I was proved right on the one occasion they caught me crying (no notion of knocking on bedroom doors in our house!) over a girl, and I got the "This nothing compared with real life ..."b and plenty of mutual catching eyes, raising eyes, tutting, etc.

I have never forgotten it, and when my middle daughter was fifteen and cried in my arms over an unrquired crush, i remembered that for her, this is as bad as life gets because this is the first real emotional pain she has known, so I listened, and advised when asked, with no reference to my greater experience in these issues - who needs that?

I would not countenance total strops, flounces, or hysteria generally from my girls, but genuine tears, I was - and am - there for them with no message to give except love and support - that's what parents are for.

Teens don't need "When I was your age ... plenty more fish ... not worth it ..." twaddle, they need support and someone to understand while they figure it all out for themselves and learn from the experience.
andy, I think the question is more about people on AB rather than real people crying on your shoulder. You can't really express sympathy the same way online as in person. I don't get snotty about people on AB, but since I can't hug them I try to offer constructive advice instead. It's not lack of sympathy though.
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as ever chris, nicely put...
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oops sorry, meant andy...!
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jno, i use hear as a major example, but it applies to the real world too really...i have seen it on many occasions with my mates who have teens an my own experiences...

i think reactions on here are just indicative to how they react in reality
jno - not sure where you have gained that notion - the opening comment is "... in general ..." and does not appear to mention the AB'ers at all.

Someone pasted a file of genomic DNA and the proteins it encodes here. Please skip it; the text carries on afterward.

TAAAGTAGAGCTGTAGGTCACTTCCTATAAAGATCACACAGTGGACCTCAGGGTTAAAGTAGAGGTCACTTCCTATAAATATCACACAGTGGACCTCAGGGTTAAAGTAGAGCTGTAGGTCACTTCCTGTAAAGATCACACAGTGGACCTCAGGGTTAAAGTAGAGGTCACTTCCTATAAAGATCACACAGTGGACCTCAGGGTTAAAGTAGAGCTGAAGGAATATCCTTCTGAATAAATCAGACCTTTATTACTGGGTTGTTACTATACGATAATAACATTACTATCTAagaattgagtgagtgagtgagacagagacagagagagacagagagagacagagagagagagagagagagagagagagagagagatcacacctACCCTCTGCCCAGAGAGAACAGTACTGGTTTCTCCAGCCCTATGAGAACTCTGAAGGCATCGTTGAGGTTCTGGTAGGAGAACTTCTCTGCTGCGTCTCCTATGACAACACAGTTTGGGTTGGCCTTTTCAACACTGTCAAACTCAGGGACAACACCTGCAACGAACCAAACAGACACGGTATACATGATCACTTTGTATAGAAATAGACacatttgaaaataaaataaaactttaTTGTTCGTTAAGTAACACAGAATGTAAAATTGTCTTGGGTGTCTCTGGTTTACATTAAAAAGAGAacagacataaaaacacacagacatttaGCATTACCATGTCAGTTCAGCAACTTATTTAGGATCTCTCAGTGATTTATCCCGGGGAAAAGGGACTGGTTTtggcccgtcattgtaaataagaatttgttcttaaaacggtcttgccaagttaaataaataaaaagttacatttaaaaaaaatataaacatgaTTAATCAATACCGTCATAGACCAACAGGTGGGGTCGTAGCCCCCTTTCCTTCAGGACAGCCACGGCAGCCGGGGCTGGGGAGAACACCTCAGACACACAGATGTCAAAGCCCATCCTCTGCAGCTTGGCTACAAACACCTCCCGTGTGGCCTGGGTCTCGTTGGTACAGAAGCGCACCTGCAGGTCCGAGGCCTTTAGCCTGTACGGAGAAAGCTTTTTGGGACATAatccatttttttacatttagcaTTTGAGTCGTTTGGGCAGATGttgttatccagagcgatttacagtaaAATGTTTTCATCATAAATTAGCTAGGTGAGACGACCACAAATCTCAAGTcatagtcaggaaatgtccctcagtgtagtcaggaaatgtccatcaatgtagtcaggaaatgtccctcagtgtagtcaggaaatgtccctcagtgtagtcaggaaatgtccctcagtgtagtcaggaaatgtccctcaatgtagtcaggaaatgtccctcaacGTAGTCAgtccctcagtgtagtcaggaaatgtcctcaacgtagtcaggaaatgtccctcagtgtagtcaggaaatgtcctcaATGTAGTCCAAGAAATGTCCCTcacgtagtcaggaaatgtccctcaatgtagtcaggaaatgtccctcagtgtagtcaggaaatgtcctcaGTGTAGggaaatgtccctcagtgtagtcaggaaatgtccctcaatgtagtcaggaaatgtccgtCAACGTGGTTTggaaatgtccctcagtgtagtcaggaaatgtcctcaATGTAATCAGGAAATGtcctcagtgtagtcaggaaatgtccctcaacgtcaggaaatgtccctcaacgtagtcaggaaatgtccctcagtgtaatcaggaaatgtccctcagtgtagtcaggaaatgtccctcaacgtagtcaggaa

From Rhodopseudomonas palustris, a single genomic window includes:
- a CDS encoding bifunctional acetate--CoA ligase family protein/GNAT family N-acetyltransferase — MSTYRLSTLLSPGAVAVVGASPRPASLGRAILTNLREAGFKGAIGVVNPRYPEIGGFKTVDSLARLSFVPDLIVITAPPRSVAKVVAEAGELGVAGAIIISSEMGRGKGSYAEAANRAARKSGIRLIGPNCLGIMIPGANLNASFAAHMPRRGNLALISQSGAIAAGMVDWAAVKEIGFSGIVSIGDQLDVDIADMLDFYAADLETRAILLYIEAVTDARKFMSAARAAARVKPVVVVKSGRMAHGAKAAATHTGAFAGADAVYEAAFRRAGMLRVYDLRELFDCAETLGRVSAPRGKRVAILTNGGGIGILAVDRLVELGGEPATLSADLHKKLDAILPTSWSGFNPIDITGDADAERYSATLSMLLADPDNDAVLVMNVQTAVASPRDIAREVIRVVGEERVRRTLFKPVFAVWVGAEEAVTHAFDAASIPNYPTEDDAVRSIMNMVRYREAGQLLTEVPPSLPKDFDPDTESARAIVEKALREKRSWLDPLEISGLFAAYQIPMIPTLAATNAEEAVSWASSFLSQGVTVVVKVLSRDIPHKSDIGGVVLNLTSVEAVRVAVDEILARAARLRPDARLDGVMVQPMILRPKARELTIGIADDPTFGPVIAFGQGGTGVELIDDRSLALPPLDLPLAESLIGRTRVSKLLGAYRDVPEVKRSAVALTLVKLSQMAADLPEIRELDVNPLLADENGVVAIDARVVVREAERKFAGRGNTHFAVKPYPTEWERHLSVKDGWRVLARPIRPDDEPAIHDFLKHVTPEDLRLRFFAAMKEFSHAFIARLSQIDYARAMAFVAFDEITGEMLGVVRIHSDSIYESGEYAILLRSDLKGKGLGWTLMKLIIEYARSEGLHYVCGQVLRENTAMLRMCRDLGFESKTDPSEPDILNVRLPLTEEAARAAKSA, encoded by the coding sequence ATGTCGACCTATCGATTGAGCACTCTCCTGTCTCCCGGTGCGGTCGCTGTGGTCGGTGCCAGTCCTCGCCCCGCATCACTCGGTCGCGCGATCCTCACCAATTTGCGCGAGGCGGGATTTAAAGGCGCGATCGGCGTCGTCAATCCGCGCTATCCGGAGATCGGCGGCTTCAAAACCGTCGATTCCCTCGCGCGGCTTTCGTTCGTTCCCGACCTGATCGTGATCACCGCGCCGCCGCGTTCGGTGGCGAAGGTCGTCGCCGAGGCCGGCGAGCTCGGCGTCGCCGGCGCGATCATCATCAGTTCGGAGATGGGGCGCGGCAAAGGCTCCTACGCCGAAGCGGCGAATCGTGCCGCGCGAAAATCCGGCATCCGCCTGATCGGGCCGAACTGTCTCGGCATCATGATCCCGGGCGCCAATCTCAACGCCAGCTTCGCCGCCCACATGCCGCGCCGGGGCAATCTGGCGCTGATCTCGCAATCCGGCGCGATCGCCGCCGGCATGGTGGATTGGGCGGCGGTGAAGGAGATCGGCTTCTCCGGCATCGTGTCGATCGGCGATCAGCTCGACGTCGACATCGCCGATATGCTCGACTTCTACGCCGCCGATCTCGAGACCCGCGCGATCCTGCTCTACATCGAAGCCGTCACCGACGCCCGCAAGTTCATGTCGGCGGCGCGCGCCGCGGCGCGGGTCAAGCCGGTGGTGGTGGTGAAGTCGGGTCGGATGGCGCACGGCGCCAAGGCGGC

joko - thank you for your kind words.
jno - I beg your pardon, I didn't read the post closely enough - like a man in orthopaedic shoes - I stand corrected!
Why do parents feel they have to pander to this nonsense? Tell it like it is.
I agree with you Joko, and Andy. They need sympathy and understanding. I don't agree with the saying "Ignore them, they're just attention seeking". I think if they're crying out for attention, then give it to them, don't deprive them of it.
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andy - i meant wherever...i just used ab as an example we all knew well...
Yup - I only scanned the Q and posted a little too quickly - again!

I think your question is perceptive, and I think it;s a shame that some posters seem willing to dismiss the dramas of adolescence.

From my experience - if youo take in all the drama, you'll also hear the serious stuff - and set in place a relationship that lasts into adulthood.

Distance your teenagers, you will distance your adult children - and who wants that?
no problem, andy, and I wasn't disagreeing with you at all, just thinking that maybe joko's question was a little more specifically about AB
Just been thinking. We really do have to be very careful how we deal with teenage angst and emotions. It is a very crucial stage of development and if we don't listen carefully and sympathetically and if we are dismissive we really cannot pick up on what can turn out to be really serious problems.
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very true lottie.

and also being made to feel stupid, unimportant, soppy, ignorant or whatever, no matter how unintentional, could lead to neurosis in later life, issues with women, sex, men, families etc etc...

because this treatment stimulates emotions in these kids, ones which they cannot quite put their finger on and understand - all they know is they feel daft and like they arent as important as 'real grownups', and its coming from the people who are supposed to love them most - but also being backed up and reiterated by strangers who have no reason to lie - so must be true... right?
they dont know how to resolves these emotions - and it will turn into resentment and anger...that in time they will have no idea why they feel that way, they just do...